The PD-M540 pedal continues that tradition, and we couldn’t fault its dependable bearing quality, durable materials and positive action. Clipping in results in a definite click, while the release is predictable, with plenty of feel and feedback when you twist out. The tension adjustment works a treat too, with a wide range, from extremely light to almost locked.

Read our full test review of the Shimano PD-540 clipless pedal


Crank Brothers Mallet DH

Crankbrothers Mallet DH

The best clipless pedal for any gravity riding

Weight: 480g | Platform: 100 x 79mm | Rating: 10/10

Pros: The feel and connection of a flat pedal with the security and efficiency of a clip-in pedal Cons: Soft engagement – no audible click.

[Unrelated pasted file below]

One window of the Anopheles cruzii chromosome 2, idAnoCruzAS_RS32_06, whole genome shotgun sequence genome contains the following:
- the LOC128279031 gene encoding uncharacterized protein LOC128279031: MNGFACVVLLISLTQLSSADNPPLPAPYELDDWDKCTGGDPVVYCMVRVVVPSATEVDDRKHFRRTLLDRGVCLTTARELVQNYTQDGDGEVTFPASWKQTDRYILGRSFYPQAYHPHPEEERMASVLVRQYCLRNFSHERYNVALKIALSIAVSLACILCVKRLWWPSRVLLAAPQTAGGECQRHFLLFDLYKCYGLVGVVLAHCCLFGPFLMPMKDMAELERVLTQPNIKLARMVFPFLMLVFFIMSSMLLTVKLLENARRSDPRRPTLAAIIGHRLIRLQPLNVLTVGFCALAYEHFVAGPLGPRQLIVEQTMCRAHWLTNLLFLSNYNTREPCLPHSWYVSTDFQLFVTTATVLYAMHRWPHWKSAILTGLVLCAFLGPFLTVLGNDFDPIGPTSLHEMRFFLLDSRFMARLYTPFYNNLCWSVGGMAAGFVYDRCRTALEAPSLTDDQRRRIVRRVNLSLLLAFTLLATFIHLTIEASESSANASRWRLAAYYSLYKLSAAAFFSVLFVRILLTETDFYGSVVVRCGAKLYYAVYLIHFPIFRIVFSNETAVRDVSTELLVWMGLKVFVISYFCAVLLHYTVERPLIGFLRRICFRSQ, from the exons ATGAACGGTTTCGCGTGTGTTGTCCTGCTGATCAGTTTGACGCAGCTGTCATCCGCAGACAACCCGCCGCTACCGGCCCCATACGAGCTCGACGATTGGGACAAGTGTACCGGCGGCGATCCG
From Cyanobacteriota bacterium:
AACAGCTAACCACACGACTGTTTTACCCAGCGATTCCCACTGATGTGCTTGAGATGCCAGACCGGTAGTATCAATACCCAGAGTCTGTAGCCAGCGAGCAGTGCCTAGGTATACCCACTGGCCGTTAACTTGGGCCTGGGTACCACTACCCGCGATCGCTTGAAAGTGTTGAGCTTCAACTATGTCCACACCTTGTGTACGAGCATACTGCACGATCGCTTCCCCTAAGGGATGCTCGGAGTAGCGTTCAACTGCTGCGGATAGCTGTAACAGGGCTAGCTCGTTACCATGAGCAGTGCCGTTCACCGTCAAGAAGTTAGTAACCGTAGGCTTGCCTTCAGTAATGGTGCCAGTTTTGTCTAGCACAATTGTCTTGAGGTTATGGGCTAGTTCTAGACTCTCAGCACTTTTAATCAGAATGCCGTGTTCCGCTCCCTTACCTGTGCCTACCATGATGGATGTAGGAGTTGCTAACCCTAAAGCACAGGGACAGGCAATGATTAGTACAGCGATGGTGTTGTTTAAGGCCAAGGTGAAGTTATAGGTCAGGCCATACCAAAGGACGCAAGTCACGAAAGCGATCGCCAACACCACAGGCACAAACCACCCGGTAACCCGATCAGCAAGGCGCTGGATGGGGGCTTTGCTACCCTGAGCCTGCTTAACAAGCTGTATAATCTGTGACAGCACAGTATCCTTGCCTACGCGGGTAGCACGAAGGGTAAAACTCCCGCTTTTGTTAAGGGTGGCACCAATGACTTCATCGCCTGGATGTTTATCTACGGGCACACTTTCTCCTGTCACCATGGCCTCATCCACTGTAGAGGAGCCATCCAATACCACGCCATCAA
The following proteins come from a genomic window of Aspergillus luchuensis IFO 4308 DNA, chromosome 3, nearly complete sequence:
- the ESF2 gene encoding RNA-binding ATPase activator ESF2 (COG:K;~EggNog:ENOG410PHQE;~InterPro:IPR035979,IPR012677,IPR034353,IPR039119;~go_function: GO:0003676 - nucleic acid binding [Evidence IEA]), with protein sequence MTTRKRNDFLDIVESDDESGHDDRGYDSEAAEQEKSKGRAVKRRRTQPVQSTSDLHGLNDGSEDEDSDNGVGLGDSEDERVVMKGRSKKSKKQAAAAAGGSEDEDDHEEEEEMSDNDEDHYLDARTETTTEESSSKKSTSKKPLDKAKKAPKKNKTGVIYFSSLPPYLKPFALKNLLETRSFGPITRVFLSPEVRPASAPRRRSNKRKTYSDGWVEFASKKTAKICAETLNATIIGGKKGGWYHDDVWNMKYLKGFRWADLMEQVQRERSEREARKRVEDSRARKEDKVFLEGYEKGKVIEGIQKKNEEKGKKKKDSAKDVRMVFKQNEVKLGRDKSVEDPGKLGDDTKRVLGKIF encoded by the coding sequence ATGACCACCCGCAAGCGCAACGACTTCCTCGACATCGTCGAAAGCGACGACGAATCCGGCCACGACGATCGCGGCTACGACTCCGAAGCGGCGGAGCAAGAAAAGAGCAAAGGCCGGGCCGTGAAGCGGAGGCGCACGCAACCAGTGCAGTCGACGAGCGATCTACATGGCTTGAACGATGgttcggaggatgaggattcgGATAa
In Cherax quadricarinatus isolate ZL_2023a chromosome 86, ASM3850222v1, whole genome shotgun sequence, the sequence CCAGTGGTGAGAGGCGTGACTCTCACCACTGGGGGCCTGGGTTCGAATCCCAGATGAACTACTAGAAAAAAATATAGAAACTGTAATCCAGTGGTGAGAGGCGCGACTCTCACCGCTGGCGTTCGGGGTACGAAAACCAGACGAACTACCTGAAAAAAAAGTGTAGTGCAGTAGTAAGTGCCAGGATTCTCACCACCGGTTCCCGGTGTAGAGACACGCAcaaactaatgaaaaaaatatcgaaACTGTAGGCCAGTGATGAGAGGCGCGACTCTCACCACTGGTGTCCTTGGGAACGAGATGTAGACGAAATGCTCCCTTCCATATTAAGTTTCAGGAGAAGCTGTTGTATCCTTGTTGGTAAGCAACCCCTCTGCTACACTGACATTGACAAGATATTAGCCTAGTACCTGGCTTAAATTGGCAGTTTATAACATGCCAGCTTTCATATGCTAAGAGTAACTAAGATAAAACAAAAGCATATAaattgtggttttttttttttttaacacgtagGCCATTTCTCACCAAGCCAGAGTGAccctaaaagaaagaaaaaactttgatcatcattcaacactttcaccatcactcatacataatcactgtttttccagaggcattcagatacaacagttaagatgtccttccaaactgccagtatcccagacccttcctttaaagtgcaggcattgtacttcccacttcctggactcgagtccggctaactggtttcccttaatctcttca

Ignore the DH tag, the Crankbrothers Mallet DH is a great pedal for trail use. The platform is the large and concave, your foot wholly contacts the body. The Mallet DH is a standout pedal when it comes to foot stability and confidence. You can really feel the platform supporting all of your foot no matter how much pressure you put through it, creating probably the only true flat/clipless hybrid on the market.

Read our full test review of the Crankbrothers Mallet DH pedal


DMR V-Twin

DMR V-Twin

DMR V-Twin

Adds a bit of colour to your ride

Weight: 553g | Platform: 82 x 100mm | Rating: 8/10

Pros: Excellent pivoting cage design really works well Cons: A bit expensive and a bit heavy

Riders of a certain age may remember the classic Shimano DX caged SPD. Well, technically that pedal is still available although Shimano don’t really talk it very much. Anyway, the V-Twin can be seen as the modern version of the ol’ DX SPuD. Shimano’s patent on the sprung/pivoting external cage expired a few years ago and DMR were quick to pounce on the opportunity to produce their take on it.